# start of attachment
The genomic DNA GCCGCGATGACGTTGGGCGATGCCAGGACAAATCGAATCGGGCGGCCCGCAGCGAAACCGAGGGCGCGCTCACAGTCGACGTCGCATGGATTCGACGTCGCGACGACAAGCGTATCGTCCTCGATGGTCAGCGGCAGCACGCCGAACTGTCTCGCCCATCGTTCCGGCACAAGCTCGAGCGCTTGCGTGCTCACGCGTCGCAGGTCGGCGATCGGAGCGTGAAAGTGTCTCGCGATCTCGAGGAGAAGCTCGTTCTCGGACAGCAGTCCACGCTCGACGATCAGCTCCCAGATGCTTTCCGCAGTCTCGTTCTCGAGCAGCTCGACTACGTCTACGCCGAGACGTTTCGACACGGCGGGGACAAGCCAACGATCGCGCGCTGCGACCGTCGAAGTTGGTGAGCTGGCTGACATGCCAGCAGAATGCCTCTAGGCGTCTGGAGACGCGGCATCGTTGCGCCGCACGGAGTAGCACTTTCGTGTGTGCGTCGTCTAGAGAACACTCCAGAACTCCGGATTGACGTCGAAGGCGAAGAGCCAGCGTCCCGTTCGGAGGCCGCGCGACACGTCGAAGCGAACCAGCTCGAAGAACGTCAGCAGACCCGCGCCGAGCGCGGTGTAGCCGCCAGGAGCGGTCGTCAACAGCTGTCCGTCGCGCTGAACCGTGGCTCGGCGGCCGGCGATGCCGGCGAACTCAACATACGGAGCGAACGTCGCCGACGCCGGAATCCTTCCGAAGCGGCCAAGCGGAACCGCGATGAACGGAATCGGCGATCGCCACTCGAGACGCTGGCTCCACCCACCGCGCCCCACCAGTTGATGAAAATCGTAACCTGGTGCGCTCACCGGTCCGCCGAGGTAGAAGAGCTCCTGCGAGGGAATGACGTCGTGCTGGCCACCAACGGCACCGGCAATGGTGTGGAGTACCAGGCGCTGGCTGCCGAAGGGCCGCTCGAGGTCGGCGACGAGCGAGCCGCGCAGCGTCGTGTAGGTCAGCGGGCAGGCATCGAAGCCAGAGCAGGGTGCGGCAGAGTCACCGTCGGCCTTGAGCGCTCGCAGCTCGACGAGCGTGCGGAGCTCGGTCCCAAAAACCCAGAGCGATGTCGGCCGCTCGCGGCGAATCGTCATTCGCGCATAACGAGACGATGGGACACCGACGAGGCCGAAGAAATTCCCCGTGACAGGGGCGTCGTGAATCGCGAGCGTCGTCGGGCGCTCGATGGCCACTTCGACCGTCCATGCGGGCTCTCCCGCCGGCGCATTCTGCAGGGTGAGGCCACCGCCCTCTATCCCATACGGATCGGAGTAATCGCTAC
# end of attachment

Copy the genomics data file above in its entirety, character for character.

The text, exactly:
The genomic DNA GCCGCGATGACGTTGGGCGATGCCAGGACAAATCGAATCGGGCGGCCCGCAGCGAAACCGAGGGCGCGCTCACAGTCGACGTCGCATGGATTCGACGTCGCGACGACAAGCGTATCGTCCTCGATGGTCAGCGGCAGCACGCCGAACTGTCTCGCCCATCGTTCCGGCACAAGCTCGAGCGCTTGCGTGCTCACGCGTCGCAGGTCGGCGATCGGAGCGTGAAAGTGTCTCGCGATCTCGAGGAGAAGCTCGTTCTCGGACAGCAGTCCACGCTCGACGATCAGCTCCCAGATGCTTTCCGCAGTCTCGTTCTCGAGCAGCTCGACTACGTCTACGCCGAGACGTTTCGACACGGCGGGGACAAGCCAACGATCGCGCGCTGCGACCGTCGAAGTTGGTGAGCTGGCTGACATGCCAGCAGAATGCCTCTAGGCGTCTGGAGACGCGGCATCGTTGCGCCGCACGGAGTAGCACTTTCGTGTGTGCGTCGTCTAGAGAACACTCCAGAACTCCGGATTGACGTCGAAGGCGAAGAGCCAGCGTCCCGTTCGGAGGCCGCGCGACACGTCGAAGCGAACCAGCTCGAAGAACGTCAGCAGACCCGCGCCGAGCGCGGTGTAGCCGCCAGGAGCGGTCGTCAACAGCTGTCCGTCGCGCTGAACCGTGGCTCGGCGGCCGGCGATGCCGGCGAACTCAACATACGGAGCGAACGTCGCCGACGCCGGAATCCTTCCGAAGCGGCCAAGCGGAACCGCGATGAACGGAATCGGCGATCGCCACTCGAGACGCTGGCTCCACCCACCGCGCCCCACCAGTTGATGAAAATCGTAACCTGGTGCGCTCACCGGTCCGCCGAGGTAGAAGAGCTCCTGCGAGGGAATGACGTCGTGCTGGCCACCAACGGCACCGGCAATGGTGTGGAGTACCAGGCGCTGGCTGCCGAAGGGCCGCTCGAGGTCGGCGACGAGCGAGCCGCGCAGCGTCGTGTAGGTCAGCGGGCAGGCATCGAAGCCAGAGCAGGGTGCGGCAGAGTCACCGTCGGCCTTGAGCGCTCGCAGCTCGACGAGCGTGCGGAGCTCGGTCCCAAAAACCCAGAGCGATGTCGGCCGCTCGCGGCGAATCGTCATTCGCGCATAACGAGACGATGGGACACCGACGAGGCCGAAGAAATTCCCCGTGACAGGGGCGTCGTGAATCGCGAGCGTCGTCGGGCGCTCGATGGCCACTTCGACCGTCCATGCGGGCTCTCCCGCCGGCGCATTCTGCAGGGTGAGGCCACCGCCCTCTATCCCATACGGATCGGAGTAATCGCTAC